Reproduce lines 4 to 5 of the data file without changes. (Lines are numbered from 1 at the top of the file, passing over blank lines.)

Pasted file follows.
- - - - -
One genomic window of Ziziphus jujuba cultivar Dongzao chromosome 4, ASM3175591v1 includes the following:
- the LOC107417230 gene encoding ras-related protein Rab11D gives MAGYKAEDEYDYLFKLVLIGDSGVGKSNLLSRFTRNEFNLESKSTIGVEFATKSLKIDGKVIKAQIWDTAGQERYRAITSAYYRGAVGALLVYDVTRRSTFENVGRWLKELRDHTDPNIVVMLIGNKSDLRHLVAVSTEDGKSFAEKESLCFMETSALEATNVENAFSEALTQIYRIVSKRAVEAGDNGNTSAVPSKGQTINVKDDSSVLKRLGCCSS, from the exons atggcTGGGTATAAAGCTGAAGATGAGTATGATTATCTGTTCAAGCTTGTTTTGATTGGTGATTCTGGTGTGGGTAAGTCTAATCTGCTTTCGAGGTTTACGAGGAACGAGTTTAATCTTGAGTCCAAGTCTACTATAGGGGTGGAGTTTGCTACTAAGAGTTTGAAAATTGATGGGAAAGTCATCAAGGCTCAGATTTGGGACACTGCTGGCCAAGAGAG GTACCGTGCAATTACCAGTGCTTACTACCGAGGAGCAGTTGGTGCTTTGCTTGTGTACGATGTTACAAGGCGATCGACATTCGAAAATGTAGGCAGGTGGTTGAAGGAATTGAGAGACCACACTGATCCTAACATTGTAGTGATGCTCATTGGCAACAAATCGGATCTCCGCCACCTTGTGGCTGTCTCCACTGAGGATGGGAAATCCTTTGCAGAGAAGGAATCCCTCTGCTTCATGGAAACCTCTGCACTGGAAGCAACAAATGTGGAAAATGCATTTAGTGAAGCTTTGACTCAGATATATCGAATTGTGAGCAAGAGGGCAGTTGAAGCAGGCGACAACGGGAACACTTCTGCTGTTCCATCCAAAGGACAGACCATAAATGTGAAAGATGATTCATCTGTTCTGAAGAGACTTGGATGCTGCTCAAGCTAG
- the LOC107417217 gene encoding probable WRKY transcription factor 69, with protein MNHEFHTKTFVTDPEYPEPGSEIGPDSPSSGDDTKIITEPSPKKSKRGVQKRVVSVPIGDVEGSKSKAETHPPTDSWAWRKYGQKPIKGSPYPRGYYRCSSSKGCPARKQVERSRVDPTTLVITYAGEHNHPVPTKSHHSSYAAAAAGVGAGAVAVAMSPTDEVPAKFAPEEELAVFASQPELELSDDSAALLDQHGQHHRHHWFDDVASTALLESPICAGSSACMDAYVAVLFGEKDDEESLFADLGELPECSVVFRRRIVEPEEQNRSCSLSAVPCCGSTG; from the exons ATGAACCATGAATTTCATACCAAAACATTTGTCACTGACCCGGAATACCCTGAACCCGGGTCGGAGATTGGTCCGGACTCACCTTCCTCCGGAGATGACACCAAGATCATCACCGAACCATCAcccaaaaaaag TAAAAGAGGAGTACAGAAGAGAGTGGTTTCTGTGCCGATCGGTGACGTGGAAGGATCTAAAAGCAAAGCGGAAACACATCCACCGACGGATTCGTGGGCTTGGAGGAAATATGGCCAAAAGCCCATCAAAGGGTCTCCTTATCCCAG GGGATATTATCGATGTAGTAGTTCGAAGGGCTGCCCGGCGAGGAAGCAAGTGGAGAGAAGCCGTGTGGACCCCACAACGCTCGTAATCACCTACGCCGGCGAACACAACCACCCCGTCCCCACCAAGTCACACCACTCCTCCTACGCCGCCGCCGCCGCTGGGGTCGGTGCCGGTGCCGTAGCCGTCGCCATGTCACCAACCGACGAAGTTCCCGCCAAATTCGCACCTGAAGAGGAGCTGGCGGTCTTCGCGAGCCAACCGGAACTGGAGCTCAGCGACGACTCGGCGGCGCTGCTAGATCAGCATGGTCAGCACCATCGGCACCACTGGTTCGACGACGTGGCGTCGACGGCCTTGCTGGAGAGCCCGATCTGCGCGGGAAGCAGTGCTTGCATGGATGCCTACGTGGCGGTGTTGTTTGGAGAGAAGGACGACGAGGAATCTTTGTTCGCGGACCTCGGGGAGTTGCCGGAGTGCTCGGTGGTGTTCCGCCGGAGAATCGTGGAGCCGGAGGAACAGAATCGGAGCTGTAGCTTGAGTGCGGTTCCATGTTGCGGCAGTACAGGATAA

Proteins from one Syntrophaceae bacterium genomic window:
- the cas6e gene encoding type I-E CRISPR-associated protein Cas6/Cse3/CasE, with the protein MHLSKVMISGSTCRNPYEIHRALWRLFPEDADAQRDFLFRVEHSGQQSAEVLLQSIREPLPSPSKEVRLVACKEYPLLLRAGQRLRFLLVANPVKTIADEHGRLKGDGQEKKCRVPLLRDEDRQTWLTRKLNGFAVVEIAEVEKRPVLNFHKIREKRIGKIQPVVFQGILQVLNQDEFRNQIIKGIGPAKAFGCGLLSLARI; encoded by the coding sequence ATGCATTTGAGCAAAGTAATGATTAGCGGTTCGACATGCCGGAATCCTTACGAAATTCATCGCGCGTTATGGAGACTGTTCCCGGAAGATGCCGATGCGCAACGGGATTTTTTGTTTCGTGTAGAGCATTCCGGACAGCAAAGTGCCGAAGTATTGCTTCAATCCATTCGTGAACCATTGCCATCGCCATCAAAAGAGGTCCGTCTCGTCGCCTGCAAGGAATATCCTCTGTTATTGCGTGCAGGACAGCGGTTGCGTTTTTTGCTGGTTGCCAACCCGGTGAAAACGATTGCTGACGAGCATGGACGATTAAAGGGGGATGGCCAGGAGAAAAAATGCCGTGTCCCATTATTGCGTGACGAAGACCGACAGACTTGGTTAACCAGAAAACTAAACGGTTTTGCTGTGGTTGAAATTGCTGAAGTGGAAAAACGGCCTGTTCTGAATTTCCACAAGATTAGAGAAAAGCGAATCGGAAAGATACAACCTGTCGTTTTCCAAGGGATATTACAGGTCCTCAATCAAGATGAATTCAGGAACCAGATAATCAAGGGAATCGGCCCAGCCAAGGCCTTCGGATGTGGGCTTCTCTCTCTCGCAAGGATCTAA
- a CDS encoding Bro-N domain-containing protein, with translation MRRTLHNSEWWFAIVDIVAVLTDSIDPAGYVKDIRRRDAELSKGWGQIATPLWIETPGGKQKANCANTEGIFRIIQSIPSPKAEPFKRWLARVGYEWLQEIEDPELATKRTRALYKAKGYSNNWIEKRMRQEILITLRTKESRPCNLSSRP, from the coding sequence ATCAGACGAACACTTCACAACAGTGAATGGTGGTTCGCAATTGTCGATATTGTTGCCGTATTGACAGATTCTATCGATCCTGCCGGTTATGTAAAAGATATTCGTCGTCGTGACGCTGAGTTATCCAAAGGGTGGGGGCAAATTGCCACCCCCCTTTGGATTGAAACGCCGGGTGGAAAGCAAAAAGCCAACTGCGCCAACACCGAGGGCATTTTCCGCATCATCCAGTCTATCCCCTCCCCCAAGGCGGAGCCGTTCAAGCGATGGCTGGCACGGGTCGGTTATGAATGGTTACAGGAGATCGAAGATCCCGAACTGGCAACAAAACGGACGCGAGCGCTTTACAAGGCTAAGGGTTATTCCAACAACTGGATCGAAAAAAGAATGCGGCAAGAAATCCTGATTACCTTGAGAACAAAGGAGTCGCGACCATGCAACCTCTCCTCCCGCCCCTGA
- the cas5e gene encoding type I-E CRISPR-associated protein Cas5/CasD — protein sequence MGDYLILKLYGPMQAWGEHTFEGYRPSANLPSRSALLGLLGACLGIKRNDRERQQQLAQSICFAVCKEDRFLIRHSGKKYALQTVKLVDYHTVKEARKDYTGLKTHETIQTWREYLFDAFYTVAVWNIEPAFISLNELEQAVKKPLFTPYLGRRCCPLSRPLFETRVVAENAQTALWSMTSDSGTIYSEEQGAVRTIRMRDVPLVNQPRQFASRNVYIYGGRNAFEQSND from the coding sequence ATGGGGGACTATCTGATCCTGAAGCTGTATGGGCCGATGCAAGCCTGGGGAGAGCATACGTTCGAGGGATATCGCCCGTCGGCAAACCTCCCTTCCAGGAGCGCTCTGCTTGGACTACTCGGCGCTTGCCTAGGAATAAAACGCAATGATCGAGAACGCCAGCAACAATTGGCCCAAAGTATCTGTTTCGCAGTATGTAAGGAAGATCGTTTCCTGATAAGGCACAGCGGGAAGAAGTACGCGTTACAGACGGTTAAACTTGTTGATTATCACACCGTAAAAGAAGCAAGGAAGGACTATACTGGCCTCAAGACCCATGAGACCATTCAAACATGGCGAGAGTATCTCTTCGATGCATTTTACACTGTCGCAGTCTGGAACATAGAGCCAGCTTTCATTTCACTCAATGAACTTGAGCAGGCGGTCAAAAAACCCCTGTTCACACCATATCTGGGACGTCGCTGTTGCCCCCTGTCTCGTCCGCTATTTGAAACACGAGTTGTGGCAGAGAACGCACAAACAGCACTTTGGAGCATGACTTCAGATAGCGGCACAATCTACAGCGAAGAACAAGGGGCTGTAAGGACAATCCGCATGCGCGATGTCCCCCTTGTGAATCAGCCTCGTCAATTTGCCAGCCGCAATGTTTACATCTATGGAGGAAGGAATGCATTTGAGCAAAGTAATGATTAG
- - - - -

Proteins from one Syntrophaceae bacterium genomic window:
- the cas6e gene encoding type I-E CRISPR-associated protein Cas6/Cse3/CasE, with the protein MHLSKVMISGSTCRNPYEIHRALWRLFPEDADAQRDFLFRVEHSGQQSAEVLLQSIREPLPSPSKEVRLVACKEYPLLLRAGQRLRFLLVANPVKTIADEHGRLKGDGQEKKCRVPLLRDEDRQTWLTRKLNGFAVVEIAEVEKRPVLNFHKIREKRIGKIQPVVFQGILQVLNQDEFRNQIIKGIGPAKAFGCGLLSLARI; encoded by the coding sequence ATGCATTTGAGCAAAGTAATGATTAGCGGTTCGACATGCCGGAATCCTTACGAAATTCATCGCGCGTTATGGAGACTGTTCCCGGAAGATGCCGATGCGCAACGGGATTTTTTGTTTCGTGTAGAGCATTCCGGACAGCAAAGTGCCGAAGTATTGCTTCAATCCATTCGTGAACCATTGCCATCGCCATCAAAAGAGGTCCGTCTCGTCGCCTGCAAGGAATATCCTCTGTTATTGCGTGCAGGACAGCGGTTGCGTTTTTTGCTGGTTGCCAACCCGGTGAAAACGATTGCTGACGAGCATGGACGATTAAAGGGGGATGGCCAGGAGAAAAAATGCCGTGTCCCATTATTGCGTGACGAAGACCGACAGACTTGGTTAACCAGAAAACTAAACGGTTTTGCTGTGGTTGAAATTGCTGAAGTGGAAAAACGGCCTGTTCTGAATTTCCACAAGATTAGAGAAAAGCGAATCGGAAAGATACAACCTGTCGTTTTCCAAGGGATATTACAGGTCCTCAATCAAGATGAATTCAGGAACCAGATAATCAAGGGAATCGGCCCAGCCAAGGCCTTCGGATGTGGGCTTCTCTCTCTCGCAAGGATCTAA